Minas E. Spetsakis

Learn More
A theory is presented for the computation of three-dimensional motion and structure from dynamic imagery, using only line correspondences. The traditional approach of corresponding microfeatures (interesting points-highlights, corners, high-curvature points, etc.) is reviewed and its shortcomings are discussed. Then, a theory is presented that describes a(More)
One of the main issues in the area of motion estimation given the correspondences of some features in a sequence of images is sensitivity to error in the input. The main way to attack the problem, as with several other problems in science and engineering, is redundancy in the data. Up to now all the algorithms developed either used two frames or depended on(More)
A theory is presented for the computation of three dimensional motion and structure from dynamic imagery, using only line correspondences. The traditional approach of corresponding microfeatures (interesting points-highlights, corners, high curvature points, etc.) is reviewed and its shortcomings are discussed. Then, a theory is presented that describes a(More)
We analyze the problem of estimating 3-D motion in an optimal manner using correspondences of features in two views. The importance of having an optimal estimator is twofold: first, for the estimation itself and, second, for the bound it offers on how much sensitivity one can expect from a two-frame, point-based motion algorithm. The optimal estimator turns(More)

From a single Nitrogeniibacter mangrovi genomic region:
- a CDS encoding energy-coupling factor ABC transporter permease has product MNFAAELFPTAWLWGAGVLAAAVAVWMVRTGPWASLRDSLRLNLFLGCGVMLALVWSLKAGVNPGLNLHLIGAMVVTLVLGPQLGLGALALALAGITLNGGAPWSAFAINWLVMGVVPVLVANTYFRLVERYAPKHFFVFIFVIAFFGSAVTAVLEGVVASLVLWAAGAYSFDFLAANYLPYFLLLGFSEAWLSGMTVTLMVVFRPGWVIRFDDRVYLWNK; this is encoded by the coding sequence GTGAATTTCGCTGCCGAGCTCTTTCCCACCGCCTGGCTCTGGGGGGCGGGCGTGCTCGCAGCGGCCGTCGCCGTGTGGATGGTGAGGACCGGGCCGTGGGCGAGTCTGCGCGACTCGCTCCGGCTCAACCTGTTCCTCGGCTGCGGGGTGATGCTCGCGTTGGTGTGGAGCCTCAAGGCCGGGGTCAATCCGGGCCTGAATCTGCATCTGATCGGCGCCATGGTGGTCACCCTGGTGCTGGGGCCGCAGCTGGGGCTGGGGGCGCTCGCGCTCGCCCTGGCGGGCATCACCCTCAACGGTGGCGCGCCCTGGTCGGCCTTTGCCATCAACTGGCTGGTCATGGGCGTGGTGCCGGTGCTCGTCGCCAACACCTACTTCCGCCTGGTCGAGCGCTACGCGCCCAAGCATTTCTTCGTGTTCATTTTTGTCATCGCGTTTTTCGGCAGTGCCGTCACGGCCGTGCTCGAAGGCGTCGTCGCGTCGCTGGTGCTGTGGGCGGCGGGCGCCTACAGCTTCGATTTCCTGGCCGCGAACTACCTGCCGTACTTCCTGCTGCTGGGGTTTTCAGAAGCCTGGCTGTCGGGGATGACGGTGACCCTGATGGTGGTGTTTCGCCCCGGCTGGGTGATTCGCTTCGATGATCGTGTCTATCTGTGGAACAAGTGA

We present a new algorithm that does motion segmentation by tracking small textured patches and then clustering them using EM. A small patch has the advantage that its motion is well modeled by uniform flow and runs a lower risk of boundary inclusion. Inherently, a small patch has less data so it is more susceptible to noise and it is not well suited to fit(More)
This paper presents a noveltracking based motion segmen-tation algorithm. The tracking is done by fitting successively more elaborate models of optical flowonthe tracked region and the segmentation is done by extracting the regions of the image that are consistent with the computed model of flow. The method can track objects in image sequences with moving(More)